The UK City of Culture is a DCMS success story by any standards. But, as Andrew Dixon explains, serious flaws in this year’s bidding process have been likened to “sitting an exam before you’ve read the syllabus”.
Garry Jones photography
Derry Londonderry, Hull and now Coventry have had their cities transformed through bidding, planning and hosting the UK City of Culture title. While questions remain about the legacy in Hull, there is no doubt that the city has seen an economic renaissance and regeneration and is now on the map.
And thanks to a visionary council and a strong delivery team, Coventry 2021 has set a new standard despite the challenges of two Covid related false starts. Its legacy is already evident in the transformation of the city’s culture and heritage facilities and public realm.
The city has raised over £100 million for improvements to capital facilities, including Belgrade Theatre, Warwick Arts Centre, Fargo Village and the newly opened Daimler Powerhouse, a creative production centre. There are new hotels, a visitor information centre and an inspired programme of public art commissions. The dispersed programme, level of engagement with communities and the support for a new generation of diverse cultural leaders will leave a much stronger human legacy than previous years.
A chance for cities to reinvent themselves
The original idea for UK City of Culture came from Sir Phil Redmond who had seen the impact of the European Capital of Culture bidding journey for places like Liverpool and NewcastleGateshead. Although NewcastleGateshead didn’t win, it went on to reinvent itself as a cultural capital and visitor destination with the likes of Sage Gateshead, Baltic and Angel of the North and over 2,000 new hotel rooms.
Phil Redmond, who will again chair the 2025 selection panel, wanted more places to have the galvanizing experience of capturing the pride and potential of their cities. He has now seen the journeys of over 30 cities who have bid since launching the competition and has been resolute in ensuring the independence of the assessment panel, who ultimately recommend the winning city to the Secretary of State.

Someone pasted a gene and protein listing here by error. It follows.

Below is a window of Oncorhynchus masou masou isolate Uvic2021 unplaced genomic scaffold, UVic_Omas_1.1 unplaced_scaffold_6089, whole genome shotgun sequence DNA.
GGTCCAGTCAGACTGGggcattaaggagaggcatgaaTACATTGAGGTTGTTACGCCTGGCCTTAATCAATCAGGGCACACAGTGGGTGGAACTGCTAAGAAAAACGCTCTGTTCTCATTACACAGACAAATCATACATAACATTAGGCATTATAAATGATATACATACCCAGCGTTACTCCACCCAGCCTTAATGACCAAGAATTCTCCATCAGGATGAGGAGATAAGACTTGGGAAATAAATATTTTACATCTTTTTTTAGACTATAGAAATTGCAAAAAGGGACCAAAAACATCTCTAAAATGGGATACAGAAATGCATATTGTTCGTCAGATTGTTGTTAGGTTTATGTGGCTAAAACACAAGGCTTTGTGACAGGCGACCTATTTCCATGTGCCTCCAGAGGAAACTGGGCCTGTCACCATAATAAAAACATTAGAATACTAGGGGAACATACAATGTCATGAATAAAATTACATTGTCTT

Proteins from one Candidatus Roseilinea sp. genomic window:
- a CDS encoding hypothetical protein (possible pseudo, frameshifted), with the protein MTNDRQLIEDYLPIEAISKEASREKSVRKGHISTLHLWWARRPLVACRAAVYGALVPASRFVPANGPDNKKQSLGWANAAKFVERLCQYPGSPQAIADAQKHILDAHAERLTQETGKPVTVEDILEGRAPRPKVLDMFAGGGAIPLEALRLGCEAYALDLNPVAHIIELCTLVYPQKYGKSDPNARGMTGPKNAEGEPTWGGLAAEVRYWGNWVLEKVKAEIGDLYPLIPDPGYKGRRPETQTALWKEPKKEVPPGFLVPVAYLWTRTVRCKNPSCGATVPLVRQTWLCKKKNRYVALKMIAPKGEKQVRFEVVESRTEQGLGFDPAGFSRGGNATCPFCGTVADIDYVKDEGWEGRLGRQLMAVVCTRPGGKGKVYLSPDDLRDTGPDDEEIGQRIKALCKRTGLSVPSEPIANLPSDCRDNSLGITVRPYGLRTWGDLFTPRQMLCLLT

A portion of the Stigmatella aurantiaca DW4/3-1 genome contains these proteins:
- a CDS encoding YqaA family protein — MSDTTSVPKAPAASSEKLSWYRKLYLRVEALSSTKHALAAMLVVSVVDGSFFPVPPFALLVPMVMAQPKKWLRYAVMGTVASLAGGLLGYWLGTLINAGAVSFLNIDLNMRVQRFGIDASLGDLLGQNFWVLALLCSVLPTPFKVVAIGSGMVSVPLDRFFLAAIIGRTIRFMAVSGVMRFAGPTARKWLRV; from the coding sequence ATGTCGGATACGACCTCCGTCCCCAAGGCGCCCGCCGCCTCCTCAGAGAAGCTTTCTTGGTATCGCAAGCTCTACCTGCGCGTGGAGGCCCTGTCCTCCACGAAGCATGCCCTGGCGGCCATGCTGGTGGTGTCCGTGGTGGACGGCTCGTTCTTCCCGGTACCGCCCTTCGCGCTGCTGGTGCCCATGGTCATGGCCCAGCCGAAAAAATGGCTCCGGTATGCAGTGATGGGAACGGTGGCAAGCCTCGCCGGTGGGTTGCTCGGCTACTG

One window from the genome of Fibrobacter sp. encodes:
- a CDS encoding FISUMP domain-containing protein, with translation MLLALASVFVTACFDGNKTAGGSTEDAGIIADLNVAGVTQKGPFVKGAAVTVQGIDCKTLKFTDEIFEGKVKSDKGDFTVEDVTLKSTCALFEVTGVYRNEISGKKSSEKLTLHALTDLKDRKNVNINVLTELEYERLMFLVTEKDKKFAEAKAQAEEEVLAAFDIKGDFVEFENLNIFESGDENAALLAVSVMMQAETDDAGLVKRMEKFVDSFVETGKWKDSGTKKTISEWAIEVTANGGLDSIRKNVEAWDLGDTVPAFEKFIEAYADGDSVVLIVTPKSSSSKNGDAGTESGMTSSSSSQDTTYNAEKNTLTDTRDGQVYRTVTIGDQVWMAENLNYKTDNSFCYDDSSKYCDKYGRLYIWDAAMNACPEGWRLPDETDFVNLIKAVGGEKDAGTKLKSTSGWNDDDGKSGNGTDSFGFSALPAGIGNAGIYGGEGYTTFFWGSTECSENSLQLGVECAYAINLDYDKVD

In the current competition he is faced with a different set of challenges in deciding who deserves the title. With the environment of a fragile union, the levelling up agenda and bids being stimulated by newly elected MPs, many of them Conservative, the potential for politics to creep in is real.
A flawed bidding model
Despite advice from experts to start the process earlier, the DCMS 2025 competition was very late being launched with Brexit, elections, and then Covid the contributory factors.
There are only around 70 cities in the UK so it is understandable that the DCMS should open up the competition to groups of towns. However, there are over 1,000 towns in the UK and a different model needs to be designed to provide a level playing field and to respect the difference in scale, cultural capacity and infrastructure of smaller towns to host such events.
There are 20 cities, towns, counties and at least two whole regions bidding for the 2025 title. A supposedly ‘light touch’ Expression of Interest administered through an online portal gave cities less than 7 weeks to submit their bids. No images, no maps and limited room for creativity, one city likened it to sitting an exam before you’ve read the syllabus.